Guardian angels: Volunteers will shield Orlando mourners from protests
Supporters of the bereaved will wear soaring white wings to shield mourners of the Pulse mass shooting during funeral services
The effort is a response to Westboro Baptist Church, which announced it will picket funerals on Saturday
Volunteers say the idea is to counter hate with love
BY AUDRA D.S. BURCH
As some of the first families of the Pulse shooting victims began saying final farewells, an Orlando theater company spent much of Thursday making soaring white wings that will be used to shield already grief-stricken mourners from protesters.
With the Westboro Baptist Church, infamous for its stance against the LBGT community, promising to make the trip to Central Florida, the Orlando Shakespeare Theater and other arts organizations launched an angel project.
The wings will be used in a 12-hour counter peace protest Saturday at Cathedral Church of Saint Luke, where services will be held for Christopher Andrew Leinonen.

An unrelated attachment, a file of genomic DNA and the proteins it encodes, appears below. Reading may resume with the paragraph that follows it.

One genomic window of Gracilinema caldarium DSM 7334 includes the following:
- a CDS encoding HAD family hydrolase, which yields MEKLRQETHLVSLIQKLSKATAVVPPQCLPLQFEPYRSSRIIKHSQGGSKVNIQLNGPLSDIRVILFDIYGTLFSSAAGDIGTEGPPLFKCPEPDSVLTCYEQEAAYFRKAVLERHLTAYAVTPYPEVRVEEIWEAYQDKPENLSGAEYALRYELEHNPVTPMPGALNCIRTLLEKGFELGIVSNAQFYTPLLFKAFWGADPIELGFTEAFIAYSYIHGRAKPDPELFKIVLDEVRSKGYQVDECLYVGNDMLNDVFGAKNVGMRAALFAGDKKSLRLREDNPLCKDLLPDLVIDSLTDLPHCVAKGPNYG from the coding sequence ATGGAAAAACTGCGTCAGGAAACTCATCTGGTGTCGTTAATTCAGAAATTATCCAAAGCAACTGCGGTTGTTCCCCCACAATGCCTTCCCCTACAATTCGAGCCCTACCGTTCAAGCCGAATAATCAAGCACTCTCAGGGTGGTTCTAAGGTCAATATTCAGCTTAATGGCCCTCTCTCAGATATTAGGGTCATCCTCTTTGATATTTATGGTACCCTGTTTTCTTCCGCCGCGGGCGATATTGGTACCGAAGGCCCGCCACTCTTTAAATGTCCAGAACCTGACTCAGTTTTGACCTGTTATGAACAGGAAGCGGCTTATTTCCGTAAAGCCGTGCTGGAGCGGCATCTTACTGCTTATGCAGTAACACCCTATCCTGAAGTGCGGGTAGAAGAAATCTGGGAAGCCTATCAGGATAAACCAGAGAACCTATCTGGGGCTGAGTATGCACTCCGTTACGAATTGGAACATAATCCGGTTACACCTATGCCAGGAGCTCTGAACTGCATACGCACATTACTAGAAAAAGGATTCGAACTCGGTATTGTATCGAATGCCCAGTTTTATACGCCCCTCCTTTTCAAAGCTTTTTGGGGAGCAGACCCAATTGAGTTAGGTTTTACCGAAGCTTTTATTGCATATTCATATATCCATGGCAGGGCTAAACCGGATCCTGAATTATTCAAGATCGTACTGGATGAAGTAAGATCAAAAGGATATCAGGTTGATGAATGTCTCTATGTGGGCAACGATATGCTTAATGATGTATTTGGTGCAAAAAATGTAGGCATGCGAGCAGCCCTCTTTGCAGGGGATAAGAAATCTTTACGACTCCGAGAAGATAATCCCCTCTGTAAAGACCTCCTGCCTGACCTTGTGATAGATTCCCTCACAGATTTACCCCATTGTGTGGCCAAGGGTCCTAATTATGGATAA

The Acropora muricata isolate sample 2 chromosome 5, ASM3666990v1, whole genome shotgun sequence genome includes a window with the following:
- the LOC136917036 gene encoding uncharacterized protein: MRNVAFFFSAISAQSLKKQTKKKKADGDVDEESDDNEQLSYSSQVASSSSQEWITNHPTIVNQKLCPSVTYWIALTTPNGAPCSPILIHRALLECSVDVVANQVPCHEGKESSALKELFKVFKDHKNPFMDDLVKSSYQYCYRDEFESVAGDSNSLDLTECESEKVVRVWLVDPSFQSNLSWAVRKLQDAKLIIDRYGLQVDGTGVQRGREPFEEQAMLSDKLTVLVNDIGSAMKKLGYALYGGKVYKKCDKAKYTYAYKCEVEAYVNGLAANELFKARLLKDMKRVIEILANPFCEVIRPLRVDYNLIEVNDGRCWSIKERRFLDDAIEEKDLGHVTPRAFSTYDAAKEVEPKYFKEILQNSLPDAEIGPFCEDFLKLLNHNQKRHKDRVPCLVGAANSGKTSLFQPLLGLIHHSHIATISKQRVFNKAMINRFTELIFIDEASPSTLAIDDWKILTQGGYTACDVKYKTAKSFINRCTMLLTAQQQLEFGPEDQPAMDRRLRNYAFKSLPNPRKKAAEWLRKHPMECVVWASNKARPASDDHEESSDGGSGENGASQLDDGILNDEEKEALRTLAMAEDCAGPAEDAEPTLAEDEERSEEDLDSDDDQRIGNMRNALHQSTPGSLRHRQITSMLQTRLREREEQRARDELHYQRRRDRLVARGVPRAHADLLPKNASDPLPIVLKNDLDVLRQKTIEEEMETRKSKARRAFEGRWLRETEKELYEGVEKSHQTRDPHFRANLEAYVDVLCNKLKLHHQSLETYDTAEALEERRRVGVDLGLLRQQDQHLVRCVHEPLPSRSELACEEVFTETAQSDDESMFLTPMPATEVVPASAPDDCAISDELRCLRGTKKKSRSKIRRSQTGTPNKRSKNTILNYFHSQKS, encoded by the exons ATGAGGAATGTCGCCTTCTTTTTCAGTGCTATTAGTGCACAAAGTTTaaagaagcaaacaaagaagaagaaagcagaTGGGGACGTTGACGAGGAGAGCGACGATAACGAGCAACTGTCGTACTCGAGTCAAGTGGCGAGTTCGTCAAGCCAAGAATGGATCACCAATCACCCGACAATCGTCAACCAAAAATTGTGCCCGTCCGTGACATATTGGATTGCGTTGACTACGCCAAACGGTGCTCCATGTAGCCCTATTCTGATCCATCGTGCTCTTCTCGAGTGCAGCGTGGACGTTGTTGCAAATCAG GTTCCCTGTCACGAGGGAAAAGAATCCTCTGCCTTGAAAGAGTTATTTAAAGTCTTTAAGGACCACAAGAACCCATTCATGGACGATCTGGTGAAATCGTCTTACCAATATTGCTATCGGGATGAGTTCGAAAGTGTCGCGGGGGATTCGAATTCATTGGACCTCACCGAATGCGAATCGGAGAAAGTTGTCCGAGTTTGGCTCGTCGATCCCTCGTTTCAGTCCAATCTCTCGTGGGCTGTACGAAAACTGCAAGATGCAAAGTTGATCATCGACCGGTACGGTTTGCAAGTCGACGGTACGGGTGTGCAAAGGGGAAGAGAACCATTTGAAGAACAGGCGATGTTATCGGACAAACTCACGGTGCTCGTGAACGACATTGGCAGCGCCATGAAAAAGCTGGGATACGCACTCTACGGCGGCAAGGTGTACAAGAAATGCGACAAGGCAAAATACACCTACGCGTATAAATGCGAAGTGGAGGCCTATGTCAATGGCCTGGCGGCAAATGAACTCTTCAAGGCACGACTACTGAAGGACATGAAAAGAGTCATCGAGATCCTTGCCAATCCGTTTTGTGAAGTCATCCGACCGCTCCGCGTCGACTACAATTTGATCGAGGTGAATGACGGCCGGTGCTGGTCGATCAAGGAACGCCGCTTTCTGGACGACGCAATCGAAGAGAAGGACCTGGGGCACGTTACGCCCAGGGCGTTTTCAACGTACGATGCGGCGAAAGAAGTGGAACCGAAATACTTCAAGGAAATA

“This is in support of the fallen and the families of the fallen,” said Jim Helsinger, the theater’s artistic director. “We will be using the wings as done in Laramie, Wyoming, to show our support. We will have lots of people there providing love to counter those groups there with hate.”
The wings are inspired by Romaine Patterson’s Angel Action Wings, an effort born during the Matthew Shepard case in 1999 after the 21-year-old gay student was brutally beaten to death in a hate crime. Led by a Baptist minister, a small group of protesters carrying anti-gay signs picketed Shepard’s memorial service. Patterson came up with the idea to use the wings during the court trials for Shepard’s killers as a peaceful protest. The strategy has since been used at funerals across the nation.
In Orlando, volunteers made 11 of the 10-foot wings to be worn by 10 adults and one child. The costumes are fashioned from white fabric and PVC pipe and are based on specifications provided by Angel Action.
WE WILL HAVE LOTS OF PEOPLE THERE PROVIDING LOVE TO COUNTER THOSE GROUPS THERE WITH HATE.Jim Helsinger, the theater’s artistic director
“I don’t have money to give … but I can spread love and I can spread hope,” said Jeannie Haskett, a theater seamstress who volunteered to make wings. “I was waiting for the opportunity to use the one thing I do have, which is the skill to sew. I can sew like the wind.”